• “everyone in Berkeley is entitled to their own *perfectly valid* opinion regarding the city they live in

    Everyone is entitled to their own opinion, but having a valid opinion requires experience, and most of the kind of people who live in the Claremont area or in the upper reaches of the hills or in Kensington have not spent enough time in the poorer parts of town (like South Berkeley) to know what it’s really like there.

  • lauramenard

    opinion yes,

    Facts and knowledge are not opinions.  Having been directly engaged in thee fight to ensure Ashby Super Market use permit did not include alcohol sales makes my original statement background information not opinion. The reference to the “gated community” is just one of many colorful expressions my family has adopted over  35 years of living the differences in city zoning and services.

    Read my original post which created the debate about the affect of corner store I provided background facts for  readers and the author to consider the subtext of store owners comments.

  • DC

    Good lord.  How would you know?  Maybe they grew up there.  Maybe they work down there.  Maybe they have family there.  That’s a pretty darn big assumption, and you frankly are just stereotyping.

  • …which is why I qualified my statement by saying most of, DC.

    But by and large, folks who grow up in the badlands of South Berkeley just don’t grow up to buy multi-million dollar homes in Claremont. The myth of upward social mobility in America and all that.


  • Boredberkeleyan
  • TN

    I haven’t made a study of corner stores in Berkeley but I’ve been around long enough to put together these incomplete observations.

    There were a fair number of corner liquor stores in Berkeley operated by African Americans until about 10, 15, 20 years ago. They often had the same problems that the newer immigrant operated stores have today. Their stock (or business “model”) was much the same.
    One of the things that these African American operated stores had in common was that the operators were all close to the age when they wanted to retire. Selling the stores to the highest bidder would have made sense to fund their retirement. Many of the operators didn’t have offspring or family who wanted to take over. Also I recall one of the owners complaining bitterly of “black on black crime” making life difficult. He didn’t want his children getting into the business. It is a hard way of making a living.Liquor stores are often sold by realtors. They are, or at least were, listed on the MLS. The prime assets of these stores are not the stock or the lease but the liquor license. The hard liquor license can be sold independently of the store itself.It looks as if the current immigrant operators of these stores had the most wherewithal to buy the stores as the older owners got out of the business.One of the interesting things about the troubles at corner liquor stores is that a few constantly seem to be the hub of trouble while another close by or even across the street don’t have any. Their stock might be the same and be operated by people who are equally new to America. I can only conclude that some individual business owners know how to manage their business and that others are either clueless or intentionally pretending to be so.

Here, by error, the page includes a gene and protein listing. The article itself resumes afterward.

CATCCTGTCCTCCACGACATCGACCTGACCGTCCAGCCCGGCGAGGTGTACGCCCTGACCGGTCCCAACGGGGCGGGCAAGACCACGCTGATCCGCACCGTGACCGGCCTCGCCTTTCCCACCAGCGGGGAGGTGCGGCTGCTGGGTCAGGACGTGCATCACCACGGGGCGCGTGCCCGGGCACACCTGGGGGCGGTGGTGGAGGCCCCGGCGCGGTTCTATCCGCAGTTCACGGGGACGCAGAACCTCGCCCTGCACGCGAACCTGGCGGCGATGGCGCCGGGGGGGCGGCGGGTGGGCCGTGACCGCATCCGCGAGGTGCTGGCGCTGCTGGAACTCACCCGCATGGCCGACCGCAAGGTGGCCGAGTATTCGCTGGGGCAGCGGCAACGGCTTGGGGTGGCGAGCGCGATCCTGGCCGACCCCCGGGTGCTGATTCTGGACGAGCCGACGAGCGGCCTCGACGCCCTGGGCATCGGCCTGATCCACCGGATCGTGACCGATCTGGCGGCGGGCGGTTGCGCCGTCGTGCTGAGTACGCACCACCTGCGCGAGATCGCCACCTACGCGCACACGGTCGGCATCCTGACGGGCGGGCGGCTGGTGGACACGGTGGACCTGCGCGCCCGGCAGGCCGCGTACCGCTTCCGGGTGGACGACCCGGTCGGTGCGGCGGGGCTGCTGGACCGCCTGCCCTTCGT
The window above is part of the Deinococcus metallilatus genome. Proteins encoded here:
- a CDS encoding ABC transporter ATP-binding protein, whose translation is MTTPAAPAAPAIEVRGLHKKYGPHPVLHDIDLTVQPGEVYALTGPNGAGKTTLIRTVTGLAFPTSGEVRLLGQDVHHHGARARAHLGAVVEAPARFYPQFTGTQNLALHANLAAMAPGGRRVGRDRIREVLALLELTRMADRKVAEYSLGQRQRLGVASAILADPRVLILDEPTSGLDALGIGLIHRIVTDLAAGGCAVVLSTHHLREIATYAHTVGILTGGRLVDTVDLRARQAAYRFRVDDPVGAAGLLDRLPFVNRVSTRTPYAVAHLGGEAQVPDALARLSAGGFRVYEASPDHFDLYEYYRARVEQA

I have some sympathy for the operators of these stores. It can be a difficult job. One owner, an immigrant from Asia, told me in exasperation of his learning that he wasn’t supposed to sell “Chore Boys” (a brass pot scrubbing pad) because they abet drug use. As he put it, “how would I have known?” It was another store owner who spoke his native language who told him about it. It is a bizarro world where cleaning products and plastic sandwhich bags are items that a store owner isn’t supposed to sell. This owner sold his store as soon as his children graduated from college.

  • lauramenard

    TN description of black flight and the importance of good operating standards is accurate.

    One correction though